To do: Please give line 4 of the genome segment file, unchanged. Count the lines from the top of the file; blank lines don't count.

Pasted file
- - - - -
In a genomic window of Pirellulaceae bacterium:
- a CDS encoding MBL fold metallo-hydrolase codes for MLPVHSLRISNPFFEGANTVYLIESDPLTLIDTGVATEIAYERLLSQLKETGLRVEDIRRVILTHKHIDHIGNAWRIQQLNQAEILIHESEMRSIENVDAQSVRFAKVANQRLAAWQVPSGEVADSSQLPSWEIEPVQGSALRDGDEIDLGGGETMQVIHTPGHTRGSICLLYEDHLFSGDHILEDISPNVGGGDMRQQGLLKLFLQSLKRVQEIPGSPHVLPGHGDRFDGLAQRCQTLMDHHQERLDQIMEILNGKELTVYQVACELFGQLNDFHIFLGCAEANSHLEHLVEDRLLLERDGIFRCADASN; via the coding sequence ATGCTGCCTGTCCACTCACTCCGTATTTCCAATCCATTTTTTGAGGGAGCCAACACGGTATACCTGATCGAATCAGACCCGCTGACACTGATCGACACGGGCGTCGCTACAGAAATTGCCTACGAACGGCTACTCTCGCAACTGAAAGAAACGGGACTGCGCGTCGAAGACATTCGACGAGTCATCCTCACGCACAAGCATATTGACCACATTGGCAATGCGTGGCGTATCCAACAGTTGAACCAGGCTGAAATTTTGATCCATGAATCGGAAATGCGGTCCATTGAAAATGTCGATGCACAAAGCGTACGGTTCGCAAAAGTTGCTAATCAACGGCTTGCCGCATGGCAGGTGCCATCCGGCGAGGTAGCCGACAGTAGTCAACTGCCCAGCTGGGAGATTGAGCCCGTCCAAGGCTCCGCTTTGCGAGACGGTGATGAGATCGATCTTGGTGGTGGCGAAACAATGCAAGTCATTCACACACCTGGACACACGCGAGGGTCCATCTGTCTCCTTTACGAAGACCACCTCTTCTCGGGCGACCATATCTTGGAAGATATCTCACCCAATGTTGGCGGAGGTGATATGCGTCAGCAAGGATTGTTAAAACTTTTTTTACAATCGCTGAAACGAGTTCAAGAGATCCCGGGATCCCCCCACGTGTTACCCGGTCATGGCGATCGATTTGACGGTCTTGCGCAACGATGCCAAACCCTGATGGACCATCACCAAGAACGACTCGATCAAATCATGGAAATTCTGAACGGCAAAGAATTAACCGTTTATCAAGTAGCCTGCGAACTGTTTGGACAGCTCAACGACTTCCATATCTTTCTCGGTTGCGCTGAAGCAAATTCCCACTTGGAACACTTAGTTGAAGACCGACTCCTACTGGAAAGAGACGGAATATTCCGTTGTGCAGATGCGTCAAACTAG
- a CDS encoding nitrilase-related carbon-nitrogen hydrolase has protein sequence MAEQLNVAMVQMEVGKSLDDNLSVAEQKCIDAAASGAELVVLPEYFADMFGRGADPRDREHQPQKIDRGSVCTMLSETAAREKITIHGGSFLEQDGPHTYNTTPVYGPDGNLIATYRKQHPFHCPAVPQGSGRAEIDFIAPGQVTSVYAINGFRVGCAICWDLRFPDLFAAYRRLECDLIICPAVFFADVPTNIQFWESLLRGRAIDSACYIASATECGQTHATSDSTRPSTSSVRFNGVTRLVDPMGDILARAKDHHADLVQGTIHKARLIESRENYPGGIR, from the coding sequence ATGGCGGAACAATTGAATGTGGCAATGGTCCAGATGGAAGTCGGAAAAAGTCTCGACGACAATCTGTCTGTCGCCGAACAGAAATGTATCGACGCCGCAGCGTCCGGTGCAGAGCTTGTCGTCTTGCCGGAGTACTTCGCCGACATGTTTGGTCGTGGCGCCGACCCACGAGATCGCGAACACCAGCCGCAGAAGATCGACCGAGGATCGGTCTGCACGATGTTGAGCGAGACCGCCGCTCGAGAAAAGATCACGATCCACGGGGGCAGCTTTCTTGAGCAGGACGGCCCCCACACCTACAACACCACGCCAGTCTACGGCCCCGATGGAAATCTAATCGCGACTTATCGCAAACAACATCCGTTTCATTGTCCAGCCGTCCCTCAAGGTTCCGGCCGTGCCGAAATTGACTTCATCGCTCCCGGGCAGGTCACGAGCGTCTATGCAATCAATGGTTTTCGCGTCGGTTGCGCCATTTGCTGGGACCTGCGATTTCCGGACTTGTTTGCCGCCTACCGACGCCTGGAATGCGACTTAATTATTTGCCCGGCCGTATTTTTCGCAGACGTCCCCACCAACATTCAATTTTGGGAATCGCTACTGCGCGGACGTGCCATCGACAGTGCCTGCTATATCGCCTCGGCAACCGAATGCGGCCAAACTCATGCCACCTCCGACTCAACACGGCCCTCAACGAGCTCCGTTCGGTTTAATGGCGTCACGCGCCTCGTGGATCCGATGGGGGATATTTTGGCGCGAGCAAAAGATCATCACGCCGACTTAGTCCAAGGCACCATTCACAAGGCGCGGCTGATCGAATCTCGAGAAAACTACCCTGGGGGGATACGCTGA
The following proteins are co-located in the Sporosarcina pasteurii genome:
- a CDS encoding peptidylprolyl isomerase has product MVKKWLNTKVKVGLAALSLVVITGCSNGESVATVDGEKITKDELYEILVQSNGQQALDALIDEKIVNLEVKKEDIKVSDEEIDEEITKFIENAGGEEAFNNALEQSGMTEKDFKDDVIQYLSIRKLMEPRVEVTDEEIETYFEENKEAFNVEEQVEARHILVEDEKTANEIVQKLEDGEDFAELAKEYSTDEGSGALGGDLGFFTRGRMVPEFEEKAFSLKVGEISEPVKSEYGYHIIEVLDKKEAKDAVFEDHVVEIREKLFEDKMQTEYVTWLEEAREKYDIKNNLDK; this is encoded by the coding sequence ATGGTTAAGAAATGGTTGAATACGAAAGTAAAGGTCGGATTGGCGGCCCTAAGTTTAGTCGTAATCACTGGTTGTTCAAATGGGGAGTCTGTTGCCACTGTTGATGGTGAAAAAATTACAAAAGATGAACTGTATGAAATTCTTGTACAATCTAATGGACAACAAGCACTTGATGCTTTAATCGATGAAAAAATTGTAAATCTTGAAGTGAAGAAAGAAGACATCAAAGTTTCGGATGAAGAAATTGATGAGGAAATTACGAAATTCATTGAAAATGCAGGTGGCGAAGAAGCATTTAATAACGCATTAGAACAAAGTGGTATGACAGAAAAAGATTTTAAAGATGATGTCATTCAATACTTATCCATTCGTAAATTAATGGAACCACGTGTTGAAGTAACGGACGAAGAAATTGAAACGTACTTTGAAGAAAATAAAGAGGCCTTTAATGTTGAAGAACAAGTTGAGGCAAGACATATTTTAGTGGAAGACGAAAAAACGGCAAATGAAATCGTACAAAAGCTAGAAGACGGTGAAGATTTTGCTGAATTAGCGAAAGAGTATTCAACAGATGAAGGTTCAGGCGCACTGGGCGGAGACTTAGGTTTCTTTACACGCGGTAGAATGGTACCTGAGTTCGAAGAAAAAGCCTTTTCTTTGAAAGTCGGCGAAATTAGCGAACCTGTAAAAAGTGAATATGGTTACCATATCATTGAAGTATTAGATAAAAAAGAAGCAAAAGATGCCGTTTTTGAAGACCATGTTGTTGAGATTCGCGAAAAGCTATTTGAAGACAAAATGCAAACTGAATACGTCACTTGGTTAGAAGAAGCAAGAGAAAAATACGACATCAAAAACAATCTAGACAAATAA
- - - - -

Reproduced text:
The following proteins are co-located in the Sporosarcina pasteurii genome: